Munro with cancer #124 to #127 – the high Laggans

10:00 – Carn Dearg (M098), 3392ft, 1034m

11:40 – Geal-Charn (M026), 3714ft, 1132m

12:15 – Aonach Beag (M037), 3661ft, 1116m

13:15 – Beinn Eibhinn (M048), 3615ft, 1102m

There is vigorous discussion among mountain people about which peaks are the most remote. There are many fine candidates, and I have visited a good few of them. Always in combination with an expedition of one or several nights out. In my youth I was never interested in getting to summits unless there was definitely going to be a view. I was more interested in traversing the land by means of its secret mountain passes and ancient drove roads. This experience of being out in the mountains for several days at a time is integral to my enjoyment. Even now, I much prefer to bag Munro’s from my tent, to live through the turning of the planet for as many days as is necessary.

Although the access to this little cluster is within easy driving distance from major centres of population, it would be a very long day’s walking to bag all four in one day. Many people use a bike and leave it at the no longer in use Culra Bothy before the eight or nine hour round trip along the ridge, and back over the bealach between it and the mighty Ben Alder. After which a drive home along the A9. This might cut three hours from the total time, but it would still make for a very long day. So no excuse not to go on an expedition.


These hills have been on my radar for a very long time. During the last few months I have been climbing the peaks to the west and north and I have seen them from many directions. On my first expedition out into the hills after my return from The Netherlands, I saw them from the plateau of Ben Alder as I marveled at what I could achieve in spite of the disease. I know too from previous journeys through here in my youth that there is plenty campground along the banks of the river Pattack. I took along a friend who has recently moved to Scotland from down south. He is ex military, a former outward bounds instructor, self contained, self disciplined and hardcore.


We walked away from Dalwhinnie at seven thirty in the evening in a cloud of midges and decided to make camp about a mile short of Culra about three hours later because it was getting difficult to see. But we found a comfortable grassy place on the river bank and pitched our tents in a sudden wind that blew away the midges.


In the morning we awoke at six and were ready to leave at eight, fully breakfasted and packed up for the long day ahead. We walked past the bothy and up the slope behind a locked estate equipment store under a small dormant wind turbine. We reached the summit of Carn Dearg in less than two hours.


The mountains had not yet decided what to do with the air swirling among them. Mists formed in the glens, cloud blew past, skimming the top of Lancet Edge, partially obscuring the plateau of Geal-Charn. The sun continued to shine strong through gaps in the cloud. The wind was cold and penetrating. The traverse is straightforward but high and exposed. As we emerged onto the plateau of Geal-Charn the mists dispersed and the cloud base rose, revealing the enormity of the panorama. We arrived at the summit just after eleven thirty.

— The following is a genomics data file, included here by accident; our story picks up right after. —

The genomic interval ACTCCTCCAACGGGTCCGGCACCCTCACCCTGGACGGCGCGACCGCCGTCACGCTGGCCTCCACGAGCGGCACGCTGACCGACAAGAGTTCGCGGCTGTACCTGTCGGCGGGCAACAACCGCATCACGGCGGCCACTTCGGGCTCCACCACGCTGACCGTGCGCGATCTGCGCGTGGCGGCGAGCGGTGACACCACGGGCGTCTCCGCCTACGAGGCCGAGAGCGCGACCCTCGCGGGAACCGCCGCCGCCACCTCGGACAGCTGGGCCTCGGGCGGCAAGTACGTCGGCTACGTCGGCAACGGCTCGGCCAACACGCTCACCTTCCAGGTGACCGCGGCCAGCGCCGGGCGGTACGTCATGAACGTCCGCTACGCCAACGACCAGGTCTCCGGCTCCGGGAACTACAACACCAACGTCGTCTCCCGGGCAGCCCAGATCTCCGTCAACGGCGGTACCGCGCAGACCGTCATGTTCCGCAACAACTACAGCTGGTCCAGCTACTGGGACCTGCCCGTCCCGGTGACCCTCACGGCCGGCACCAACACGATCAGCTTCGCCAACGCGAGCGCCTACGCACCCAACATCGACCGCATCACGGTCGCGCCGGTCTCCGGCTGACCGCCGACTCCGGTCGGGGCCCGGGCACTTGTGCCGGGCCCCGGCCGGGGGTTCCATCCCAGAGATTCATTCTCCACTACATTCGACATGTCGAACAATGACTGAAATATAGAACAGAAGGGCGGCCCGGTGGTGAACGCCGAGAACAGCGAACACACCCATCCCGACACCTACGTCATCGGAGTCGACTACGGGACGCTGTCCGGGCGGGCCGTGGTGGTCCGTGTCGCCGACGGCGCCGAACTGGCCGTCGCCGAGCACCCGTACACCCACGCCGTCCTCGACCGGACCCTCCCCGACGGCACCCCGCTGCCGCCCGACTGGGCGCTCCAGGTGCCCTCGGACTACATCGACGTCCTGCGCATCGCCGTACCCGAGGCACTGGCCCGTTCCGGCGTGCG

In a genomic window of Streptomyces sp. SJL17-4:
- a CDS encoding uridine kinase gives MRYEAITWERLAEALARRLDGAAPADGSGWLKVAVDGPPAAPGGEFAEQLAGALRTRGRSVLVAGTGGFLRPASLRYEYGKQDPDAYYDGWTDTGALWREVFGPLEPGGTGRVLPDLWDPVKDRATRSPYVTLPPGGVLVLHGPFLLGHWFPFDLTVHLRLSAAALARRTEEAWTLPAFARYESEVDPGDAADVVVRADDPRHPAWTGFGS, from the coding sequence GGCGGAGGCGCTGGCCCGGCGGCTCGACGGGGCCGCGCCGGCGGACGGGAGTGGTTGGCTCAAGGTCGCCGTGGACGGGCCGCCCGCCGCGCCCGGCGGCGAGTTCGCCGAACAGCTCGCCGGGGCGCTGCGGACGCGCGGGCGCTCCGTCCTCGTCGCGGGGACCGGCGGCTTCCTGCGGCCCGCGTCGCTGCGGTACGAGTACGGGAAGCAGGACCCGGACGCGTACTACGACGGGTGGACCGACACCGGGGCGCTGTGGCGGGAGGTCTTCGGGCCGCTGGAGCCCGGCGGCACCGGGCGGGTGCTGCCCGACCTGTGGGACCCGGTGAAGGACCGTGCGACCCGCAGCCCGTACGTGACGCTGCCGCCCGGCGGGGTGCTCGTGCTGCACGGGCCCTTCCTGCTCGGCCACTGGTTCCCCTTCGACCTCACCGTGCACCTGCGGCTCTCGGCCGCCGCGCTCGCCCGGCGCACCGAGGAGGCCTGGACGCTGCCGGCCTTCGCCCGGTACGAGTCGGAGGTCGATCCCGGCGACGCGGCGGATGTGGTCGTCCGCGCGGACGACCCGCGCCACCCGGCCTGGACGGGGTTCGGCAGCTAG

The traverse to the next two peaks is easy, dropping gently only two hundred meters or so between each. But the wind was burning cold. We sat awhile just after one o’clock in the lee of the summit of Beinn Eibhinn, eating lunch and chatting with others enjoying the remoteness of this ridge. In the distance the vastness of this land, visible here from its very heart, in every direction.


Remoteness in its common sense is relative, meaning a great distance from anywhere else. But there is a more absolute sense of remoteness here at the centre of the central highlands. The Cairngorms are a distant blip on the horizon. Creag Meaghaid is an insignificant lump. The crags, screes and pinnacles of the Aonach Eagach, The Mamores, The Nevis Ranges, Etive, Orchy, Bradalbane, Glen Shiel, Affric, Knoydart, all minor serrations. No sign of any sea. Only springs gushing clear pure water into rivers, gathering in glistening lochs surrounded by forests and moors.


We descended the west ridge into the glen under Ben Alder and ploughtered about for a bit, crossing peat hags and burns before climbing through the heather to the ancient path round the mountain and back over the bealach towards Culra and the tents.


A marvelous walk under a blue sky dappled with clouds, surrounded by majestic crags and buttresses, affording splendid views back over Loch Ossian to the ridges of Glen Coe, tiny on the horizon.


We stopped on the way for rest and reflection at a burn by the path, where a gentle wind kept off the midges. This is my favourite moment on any expedition. On the way back down, sitting by water meditating upon the day and whatever challenges it has presented, while gazing in awe at landscapes, sharing the silent benevolence of the land.



When we returned to our tents at about six, we decided that the grass a little further up the river was flatter and more suitable for camping, so we moved and prepared for the night. We awoke again at six and left, leaving no trace, at about eight, as a group of geldings came over to investigate our presence.

We were back at the car by eleven, taking the total walking time to about sixteen hours. Much better to have spread this over two days than crammed it all into one.

Many thanks to Chris for sharing this excellent expedition and for lots of very interesting conversation.


Author: Duncan Spence

Mountaineer, retired bicycle messenger, philosopher, wordsmith, proofreader, Dutch translator.

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